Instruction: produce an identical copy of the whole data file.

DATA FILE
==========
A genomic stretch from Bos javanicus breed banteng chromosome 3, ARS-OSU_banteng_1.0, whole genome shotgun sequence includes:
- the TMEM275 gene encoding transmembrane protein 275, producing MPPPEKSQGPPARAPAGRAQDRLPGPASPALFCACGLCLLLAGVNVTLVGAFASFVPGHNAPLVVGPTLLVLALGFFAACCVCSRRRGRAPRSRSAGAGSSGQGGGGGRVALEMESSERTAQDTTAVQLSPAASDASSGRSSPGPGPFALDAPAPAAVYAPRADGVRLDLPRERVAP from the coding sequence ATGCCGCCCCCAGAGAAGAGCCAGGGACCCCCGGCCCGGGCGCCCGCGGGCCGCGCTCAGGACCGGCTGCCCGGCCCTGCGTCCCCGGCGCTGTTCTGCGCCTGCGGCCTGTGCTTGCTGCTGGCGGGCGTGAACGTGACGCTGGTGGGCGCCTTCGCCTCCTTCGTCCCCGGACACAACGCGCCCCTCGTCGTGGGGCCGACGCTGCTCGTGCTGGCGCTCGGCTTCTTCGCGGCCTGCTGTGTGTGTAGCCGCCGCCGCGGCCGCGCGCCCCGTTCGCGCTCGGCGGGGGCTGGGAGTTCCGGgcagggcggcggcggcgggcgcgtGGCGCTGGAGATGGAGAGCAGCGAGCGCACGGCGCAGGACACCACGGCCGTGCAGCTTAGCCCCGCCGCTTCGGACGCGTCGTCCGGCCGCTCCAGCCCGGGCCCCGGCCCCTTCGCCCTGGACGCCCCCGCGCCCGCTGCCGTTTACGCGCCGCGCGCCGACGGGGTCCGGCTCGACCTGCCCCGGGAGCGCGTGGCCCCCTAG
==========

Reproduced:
A genomic stretch from Bos javanicus breed banteng chromosome 3, ARS-OSU_banteng_1.0, whole genome shotgun sequence includes:
- the TMEM275 gene encoding transmembrane protein 275, producing MPPPEKSQGPPARAPAGRAQDRLPGPASPALFCACGLCLLLAGVNVTLVGAFASFVPGHNAPLVVGPTLLVLALGFFAACCVCSRRRGRAPRSRSAGAGSSGQGGGGGRVALEMESSERTAQDTTAVQLSPAASDASSGRSSPGPGPFALDAPAPAAVYAPRADGVRLDLPRERVAP from the coding sequence ATGCCGCCCCCAGAGAAGAGCCAGGGACCCCCGGCCCGGGCGCCCGCGGGCCGCGCTCAGGACCGGCTGCCCGGCCCTGCGTCCCCGGCGCTGTTCTGCGCCTGCGGCCTGTGCTTGCTGCTGGCGGGCGTGAACGTGACGCTGGTGGGCGCCTTCGCCTCCTTCGTCCCCGGACACAACGCGCCCCTCGTCGTGGGGCCGACGCTGCTCGTGCTGGCGCTCGGCTTCTTCGCGGCCTGCTGTGTGTGTAGCCGCCGCCGCGGCCGCGCGCCCCGTTCGCGCTCGGCGGGGGCTGGGAGTTCCGGgcagggcggcggcggcgggcgcgtGGCGCTGGAGATGGAGAGCAGCGAGCGCACGGCGCAGGACACCACGGCCGTGCAGCTTAGCCCCGCCGCTTCGGACGCGTCGTCCGGCCGCTCCAGCCCGGGCCCCGGCCCCTTCGCCCTGGACGCCCCCGCGCCCGCTGCCGTTTACGCGCCGCGCGCCGACGGGGTCCGGCTCGACCTGCCCCGGGAGCGCGTGGCCCCCTAG